“Like my statement, this is a perfect opportunity for him to engage with the community, and I was actually caught off guard when he said, ‘No, I’m not gonna do that. It’s a waste of my time.’ I expressed I’m disappointed, and I think it’s wrong. My hope is that the sheriff as he grows into this office is going to have a better understanding of the responsibility he has to the community.”
Washington said he wasn’t surprised by the support Bianco has from the union.
“The union has a position and that they’re expressing it because that’s what unions do,” he said. “But for us electives, we should be above that. We should be above reproach. I know that they like their sheriff. I don’t have a problem with their sheriff and didn’t, but right now is a unique moment in American history. OK, we’re not Minneapolis; no one’s accusing you of being Minneapolis, but there’s gotta be some dialogue. There has to be some community engagement to give people the confidence that, OK, you tell us you don’t have a problem, well then, why won’t you sit down and talk with us? I think that’s a fair question for them to ask.
“I’m going to keep pushing for that community engagement. I hope he realizes that it actually benefits him to do that. But we’re not there right now,” he said.
Washington also denied any inference that the one-night, county-wide curfew placed June 1, had anything to do with a June 2 supervisors meeting pertaining to pay for the sheriff’s department.
“I heard that from a number of people that we were voting to give the deputies a pay increase,” he said. “There was nothing on that agenda item to give them a pay increase. That agenda item was to recoup the cost that was incurred or give money back in a few cases that the sheriff’s department incurred in providing services to contract cities.”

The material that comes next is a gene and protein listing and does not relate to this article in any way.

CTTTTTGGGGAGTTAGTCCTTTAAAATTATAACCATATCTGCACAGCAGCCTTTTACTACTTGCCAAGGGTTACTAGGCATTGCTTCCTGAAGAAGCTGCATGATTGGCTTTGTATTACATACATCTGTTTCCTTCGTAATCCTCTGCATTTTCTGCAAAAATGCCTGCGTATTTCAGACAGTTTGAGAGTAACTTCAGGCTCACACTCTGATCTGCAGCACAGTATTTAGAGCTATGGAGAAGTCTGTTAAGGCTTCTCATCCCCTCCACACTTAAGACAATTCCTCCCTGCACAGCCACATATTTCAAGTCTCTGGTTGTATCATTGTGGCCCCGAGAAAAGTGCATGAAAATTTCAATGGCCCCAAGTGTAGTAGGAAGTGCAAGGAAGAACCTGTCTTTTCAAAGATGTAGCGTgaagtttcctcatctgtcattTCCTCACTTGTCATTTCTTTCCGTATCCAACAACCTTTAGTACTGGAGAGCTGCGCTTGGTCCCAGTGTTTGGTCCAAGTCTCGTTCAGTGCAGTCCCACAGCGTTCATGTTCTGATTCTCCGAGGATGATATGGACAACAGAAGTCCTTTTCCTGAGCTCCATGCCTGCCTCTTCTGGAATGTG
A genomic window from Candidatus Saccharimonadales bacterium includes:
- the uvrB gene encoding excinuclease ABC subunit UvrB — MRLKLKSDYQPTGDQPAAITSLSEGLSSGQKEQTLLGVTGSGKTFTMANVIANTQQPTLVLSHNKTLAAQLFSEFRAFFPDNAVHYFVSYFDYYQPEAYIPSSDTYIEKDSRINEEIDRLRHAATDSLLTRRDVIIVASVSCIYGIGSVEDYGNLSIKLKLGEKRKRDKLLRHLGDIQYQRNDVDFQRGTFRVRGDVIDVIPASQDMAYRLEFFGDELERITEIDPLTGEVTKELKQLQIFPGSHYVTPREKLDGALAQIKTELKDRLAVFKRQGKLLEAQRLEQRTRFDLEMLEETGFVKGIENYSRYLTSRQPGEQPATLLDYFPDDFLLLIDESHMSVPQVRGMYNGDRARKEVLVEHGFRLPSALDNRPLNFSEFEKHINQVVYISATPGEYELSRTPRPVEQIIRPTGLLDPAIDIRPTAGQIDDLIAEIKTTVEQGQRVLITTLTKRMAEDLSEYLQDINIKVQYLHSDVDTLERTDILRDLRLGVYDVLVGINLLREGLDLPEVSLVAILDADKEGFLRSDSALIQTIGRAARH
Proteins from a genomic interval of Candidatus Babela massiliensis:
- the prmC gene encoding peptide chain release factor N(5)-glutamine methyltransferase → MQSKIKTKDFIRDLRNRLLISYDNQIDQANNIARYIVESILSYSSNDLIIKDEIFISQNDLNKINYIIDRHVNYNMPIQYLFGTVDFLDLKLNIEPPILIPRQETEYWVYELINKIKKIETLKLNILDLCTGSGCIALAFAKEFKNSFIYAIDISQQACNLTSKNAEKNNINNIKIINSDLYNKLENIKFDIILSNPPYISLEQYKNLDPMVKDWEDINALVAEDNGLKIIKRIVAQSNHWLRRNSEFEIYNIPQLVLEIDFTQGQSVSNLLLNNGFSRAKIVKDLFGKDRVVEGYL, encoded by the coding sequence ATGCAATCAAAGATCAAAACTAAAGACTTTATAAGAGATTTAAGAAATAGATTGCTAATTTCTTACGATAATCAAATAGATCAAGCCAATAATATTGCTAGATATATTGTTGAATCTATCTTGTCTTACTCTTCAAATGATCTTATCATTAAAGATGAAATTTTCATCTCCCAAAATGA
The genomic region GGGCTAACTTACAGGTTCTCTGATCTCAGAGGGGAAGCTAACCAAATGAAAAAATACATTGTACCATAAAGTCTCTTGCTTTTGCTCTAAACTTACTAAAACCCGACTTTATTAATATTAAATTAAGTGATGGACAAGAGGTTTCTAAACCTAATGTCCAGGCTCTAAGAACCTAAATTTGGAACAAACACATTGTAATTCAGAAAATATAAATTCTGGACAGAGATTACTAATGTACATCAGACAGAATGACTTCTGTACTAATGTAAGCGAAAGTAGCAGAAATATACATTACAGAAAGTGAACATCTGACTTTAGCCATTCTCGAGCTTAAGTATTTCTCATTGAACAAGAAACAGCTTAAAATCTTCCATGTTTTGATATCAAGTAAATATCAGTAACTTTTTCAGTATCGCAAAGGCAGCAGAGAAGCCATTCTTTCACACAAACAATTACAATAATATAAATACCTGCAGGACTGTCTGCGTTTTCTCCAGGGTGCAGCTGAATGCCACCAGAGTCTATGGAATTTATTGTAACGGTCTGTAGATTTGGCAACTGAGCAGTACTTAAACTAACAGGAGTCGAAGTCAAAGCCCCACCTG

Washington also touched on the process of how the curfew was decided upon.
“The process and by necessity, the process is that the CEO declares an emergency and then the sheriff can implement a curfew,” Washington said. “That’s how that occurred, but it didn’t necessarily happen in a vacuum.
“As a result of the governor’s executive order, we’ve been able to have phone conversations – we started out Monday through Friday, now we’re done on Monday, Wednesday and Friday, every day, about a half-hour, 45 minutes – George Thompson (county CEO) gets on the phone with the five supervisors and they fill us in on what’s going on. It was a way for us to get timely information regarding the pandemic. But last week, the subject came up on that Monday morning call at 11:30 a.m. about the curfew. The sheriff who is typically not on those calls was on the call to explain to us what his thinking was.
“We asked a number of questions of him, ‘Why 6 o’clock, why not 8 o’clock?’ And that was explained. We were in the loop, even though it didn’t come for a vote,” he said.
Washington at one time served as mayor for the city of Temecula, and while he doesn’t often comment on issues unless he feels his input would be pertinent, he did respond to questions posed by one regional newspaper regarding the issue surrounding former Temecula Mayor James “Stew” Stewart.
“I said, ‘Eh, I don’t know all the things I need to know, and I don’t want to just shoot from the hip,’” he said. “I spent the next hour and a half pouring over everything I could get my hands on, and I thought, ‘Oh, there’s no way for Stew to work his way out of this hole he’s dug himself into. In the meantime, I’ve heard from the city manager, I’ve heard from a couple of council members, they’re hurting. All of a sudden Temecula is national news and not in a good way. I needed to speak out. I live in Temecula and so I needed to speak out, and my comments were, ‘Picking that one word, “good” out didn’t fix the statement.’
“I thought at this point now for the sake of the city, let’s say for the sake of the citizens … I thought he made the right decision,” Washington said.
Jeff Pack can be reached by email at firstname.lastname@example.org.